Say Hello, Leave a Comment!

I can see in my blog statistics that a lot of interesting searches regarding cameras, photography, and humanitarian photography lead people to my blog.  But I don’t get a lot of comments yet so I don’t know how well I’m solving people’s problems, answering their questions, and entertaining them.

So let me know what you think!  Leave a comment, let me know what you like, what is helpful, and what you would like to see.  Thanks in advance for the feedback!


Cynthia Paniagua performs Despierta Peru – 2009-09-16


Cynthia Paniagua performs Despierta Peru – 2009-09-16

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  1. Hello!

    I love following your blog. I have been doing a lot of research into humanitarian photography lately, because it is something that I am leaning toward for my future. I will be attending school in the fall for photography, and so far in my research of humanitarian photographers, you have been the most helpful to me! I like how real you are and the variety of things you share, I really appreciate it. So thank you, and I will continue to follow your work and use your blog as a resource!

    Kerry

    1. Thanks for reading and for letting me know that I have been helpful! Be sure to also check out Karl Grobl’s website and David duChemin’s blog for good info on working as a humanitarian photographer. And I recently came across this book by Thatcher Cook which looks to be informative for working in the field:
      http://www.pictographers.org/wordpress/publications/

    2. Hey Doug,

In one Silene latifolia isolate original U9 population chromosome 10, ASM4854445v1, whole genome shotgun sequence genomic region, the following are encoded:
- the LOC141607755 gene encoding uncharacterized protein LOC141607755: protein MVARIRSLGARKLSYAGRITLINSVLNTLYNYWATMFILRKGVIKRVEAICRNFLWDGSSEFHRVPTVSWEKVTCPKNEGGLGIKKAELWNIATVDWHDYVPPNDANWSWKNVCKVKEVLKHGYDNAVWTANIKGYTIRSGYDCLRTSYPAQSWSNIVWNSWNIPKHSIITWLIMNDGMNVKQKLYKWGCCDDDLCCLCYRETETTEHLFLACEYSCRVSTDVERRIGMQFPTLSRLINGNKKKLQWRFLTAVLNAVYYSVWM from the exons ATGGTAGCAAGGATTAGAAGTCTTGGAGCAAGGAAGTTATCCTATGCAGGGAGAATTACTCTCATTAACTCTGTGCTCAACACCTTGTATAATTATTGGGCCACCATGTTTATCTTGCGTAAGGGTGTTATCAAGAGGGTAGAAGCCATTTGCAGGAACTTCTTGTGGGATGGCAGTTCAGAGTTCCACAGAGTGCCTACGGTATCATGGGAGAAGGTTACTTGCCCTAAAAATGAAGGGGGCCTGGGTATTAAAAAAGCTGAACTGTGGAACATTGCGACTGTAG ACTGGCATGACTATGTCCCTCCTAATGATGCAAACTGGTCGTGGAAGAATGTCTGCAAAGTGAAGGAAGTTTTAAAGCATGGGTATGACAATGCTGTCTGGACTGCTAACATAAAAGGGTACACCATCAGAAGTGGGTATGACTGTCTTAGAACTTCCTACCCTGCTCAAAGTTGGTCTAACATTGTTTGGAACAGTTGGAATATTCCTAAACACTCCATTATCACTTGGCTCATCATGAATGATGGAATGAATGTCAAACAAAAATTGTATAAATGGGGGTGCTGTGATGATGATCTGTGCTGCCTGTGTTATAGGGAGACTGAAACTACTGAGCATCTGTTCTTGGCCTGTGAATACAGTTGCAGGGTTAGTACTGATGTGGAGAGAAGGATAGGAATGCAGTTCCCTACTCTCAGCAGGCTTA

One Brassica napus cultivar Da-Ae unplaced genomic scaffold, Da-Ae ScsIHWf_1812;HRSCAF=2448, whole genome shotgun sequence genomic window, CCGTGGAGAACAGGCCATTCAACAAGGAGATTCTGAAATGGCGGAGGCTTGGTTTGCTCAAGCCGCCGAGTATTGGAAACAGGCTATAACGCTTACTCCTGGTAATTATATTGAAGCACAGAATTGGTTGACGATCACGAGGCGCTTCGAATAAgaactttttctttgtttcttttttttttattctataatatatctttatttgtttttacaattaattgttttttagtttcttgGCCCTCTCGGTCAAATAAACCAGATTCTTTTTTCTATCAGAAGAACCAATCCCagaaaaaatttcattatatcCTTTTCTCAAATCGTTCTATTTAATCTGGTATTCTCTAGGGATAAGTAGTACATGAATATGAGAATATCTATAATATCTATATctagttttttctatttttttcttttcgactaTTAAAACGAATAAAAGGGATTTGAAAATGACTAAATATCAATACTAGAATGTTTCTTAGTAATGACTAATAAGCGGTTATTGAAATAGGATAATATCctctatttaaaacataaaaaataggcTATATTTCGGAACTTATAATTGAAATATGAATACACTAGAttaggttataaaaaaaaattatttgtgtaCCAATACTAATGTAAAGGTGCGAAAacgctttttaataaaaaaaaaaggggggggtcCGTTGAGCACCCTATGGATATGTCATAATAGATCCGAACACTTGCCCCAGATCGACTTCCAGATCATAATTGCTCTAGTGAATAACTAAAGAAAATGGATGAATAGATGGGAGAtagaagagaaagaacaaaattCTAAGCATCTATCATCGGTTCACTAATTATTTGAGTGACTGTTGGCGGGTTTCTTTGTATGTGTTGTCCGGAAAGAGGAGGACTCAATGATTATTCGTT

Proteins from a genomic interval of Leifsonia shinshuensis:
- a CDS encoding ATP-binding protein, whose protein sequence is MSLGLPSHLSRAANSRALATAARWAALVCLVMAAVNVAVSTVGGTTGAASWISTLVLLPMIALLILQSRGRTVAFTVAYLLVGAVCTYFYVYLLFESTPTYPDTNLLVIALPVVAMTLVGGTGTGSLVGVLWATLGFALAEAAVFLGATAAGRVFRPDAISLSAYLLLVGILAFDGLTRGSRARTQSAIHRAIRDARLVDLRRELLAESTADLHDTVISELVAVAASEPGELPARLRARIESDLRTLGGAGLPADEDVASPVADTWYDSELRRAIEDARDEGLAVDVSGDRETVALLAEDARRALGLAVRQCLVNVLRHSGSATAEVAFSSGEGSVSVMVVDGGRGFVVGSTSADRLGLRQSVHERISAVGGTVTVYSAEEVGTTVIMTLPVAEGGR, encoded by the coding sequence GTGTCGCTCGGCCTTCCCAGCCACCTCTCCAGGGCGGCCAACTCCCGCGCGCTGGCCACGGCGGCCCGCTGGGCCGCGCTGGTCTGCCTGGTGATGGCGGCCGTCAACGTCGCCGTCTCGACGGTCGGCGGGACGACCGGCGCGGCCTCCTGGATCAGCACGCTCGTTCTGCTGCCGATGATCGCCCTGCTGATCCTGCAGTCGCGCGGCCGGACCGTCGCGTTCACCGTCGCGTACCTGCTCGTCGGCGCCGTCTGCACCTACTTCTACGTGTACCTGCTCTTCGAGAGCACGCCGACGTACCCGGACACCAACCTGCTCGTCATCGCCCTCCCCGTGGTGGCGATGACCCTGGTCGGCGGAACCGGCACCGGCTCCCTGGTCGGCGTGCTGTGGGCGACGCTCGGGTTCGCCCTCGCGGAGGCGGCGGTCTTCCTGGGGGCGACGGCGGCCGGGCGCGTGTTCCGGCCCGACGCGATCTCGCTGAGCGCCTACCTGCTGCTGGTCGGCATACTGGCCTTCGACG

I recently discovered your blog and I have really enjoyed it. I do have an interest in humanitarian photography–partly through a love of photography and a love of travel, but also because of the impact it has on all of us, whether we recognize it or not. My son was adopted from Vietnam–a beautiful country with the friendliest people I have ever met (and I have traveled quite a bit) and Vietnam is an example of humanitarian photography at it’s best. I love that photographers are able to draw attention to the plight of those who don’t enjoy the very things we take for granted–clean water, access to medical care, etc.

      As a single parent I don’t see a time in the near future where I will be able pursue this as a career, but I do hope that once my son is a bit older we will be able to travel together and I can teach him about giving back. After visiting the orphanages and seeing how these children don’t have access to the advanced services that they need (physical & occupational therapy, schooling), I can no longer turn a blind eye and pretend the need does not exist.

      Erica

      1. Erica, thanks for the feedback and comments. Vietnam and SE Asia is one of the trips I’ve been trying to take for awhile now, and I hope I can get there someday soon.

        I like you comment about no longer being able to turn a blind eye to the needs out there. It is a mental transition I think about a lot – a blessing and a challenge that will never disappear once you’ve seen and experienced a wider world.

        Wonderful photos on your blog!

      2. Hey Mr. K – here’s yet another comment about comments — just keep writing and sharing all this good info! And participate in other like minded circles, as I’m sure you already do. Nice photos of that Cynthia dancer, someone to watch!

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